Feline hepatic lipidosis (FHL) is the most common liver disease affecting cats. It is considered a consequence of prolonged starvation often secondary to loss of appetite due to presence of another illness. The exact mechanisms remain elusive but involves an imbalance between the mobilization of fat from peripheral fat stores into the liver and synthesis of fatty acids (FA) in the liver on the one hand, and the decreased metabolism (oxidation) of liver FA and removal of fat from the liver via very-low density lipoproteins (VLDL). Buildup of fat in the liver ensues leading to liver dysfunction.
It has been suggested that a lower capacity to excrete VLDL from the liver plays a role in the development of FHL. Secretion of VLDL is dependent on the rate of hepatic phosphatidylcholine (PC) synthesis. PC is synthetized in the liver by two pathways, the Kennedy pathway and the phosphatidylethanolamine N-methyltransferase (PEMT) pathway. Both choline deficiency and low PEMT activity are associated with hepatic lipidosis in humans, mice and rats. In these species, PEMT expression and activity is upregulated by oestrogens. Therefore, it has been postulated that spaying female cats could increase their risk for developing FHL. Indeed, one study by Center et al. (1993)1 reported that female cats are more affected than male cats; nevertheless, it is more commonly reported that FHL has no breed, age or sex predisposition.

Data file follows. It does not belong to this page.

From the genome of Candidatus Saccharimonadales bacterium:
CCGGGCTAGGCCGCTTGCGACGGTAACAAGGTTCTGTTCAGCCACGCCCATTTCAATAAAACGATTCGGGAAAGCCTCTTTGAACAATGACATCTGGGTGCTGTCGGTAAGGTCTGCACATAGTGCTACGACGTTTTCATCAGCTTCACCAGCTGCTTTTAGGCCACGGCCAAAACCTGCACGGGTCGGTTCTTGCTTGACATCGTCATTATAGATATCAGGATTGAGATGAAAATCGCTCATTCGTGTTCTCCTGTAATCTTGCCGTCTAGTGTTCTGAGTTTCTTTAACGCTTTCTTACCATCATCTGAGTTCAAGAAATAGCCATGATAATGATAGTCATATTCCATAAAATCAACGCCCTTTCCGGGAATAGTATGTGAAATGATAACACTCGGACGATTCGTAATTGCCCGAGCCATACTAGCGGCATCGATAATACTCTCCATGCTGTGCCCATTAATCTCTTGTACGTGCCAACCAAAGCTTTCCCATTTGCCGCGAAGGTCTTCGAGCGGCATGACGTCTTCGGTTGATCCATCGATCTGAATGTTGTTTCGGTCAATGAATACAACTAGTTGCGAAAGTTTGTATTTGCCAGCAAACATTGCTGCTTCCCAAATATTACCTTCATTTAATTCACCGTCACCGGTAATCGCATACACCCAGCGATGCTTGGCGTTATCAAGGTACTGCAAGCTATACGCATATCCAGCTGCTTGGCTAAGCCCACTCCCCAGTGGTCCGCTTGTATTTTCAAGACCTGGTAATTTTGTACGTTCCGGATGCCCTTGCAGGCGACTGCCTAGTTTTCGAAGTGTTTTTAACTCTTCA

Researchers from University of Utrecht, The Netherlands evaluated the change in liver PEMT activity and choline plasma levels in cats before and after spaying/neutering. Six intact female and six intact male client-owned cats were enrolled into the study. The cats were fed a diet with recommended dietary choline content. PEMT activity was assayed directly in liver biopsies taken before and 4 weeks after spaying/neutering, and assessed indirectly by analyses of PEMT–specific hepatic PC species and plasma choline levels. Hepatic PEMT activity did not differ between intact female and male cats and no statistical significant changes upon spaying/neutering were observed.
In conclusion, it is unlikely that castration predisposes cats for FHL by causing PC deficiency as suggested in other species when recommended dietary choline level are fed.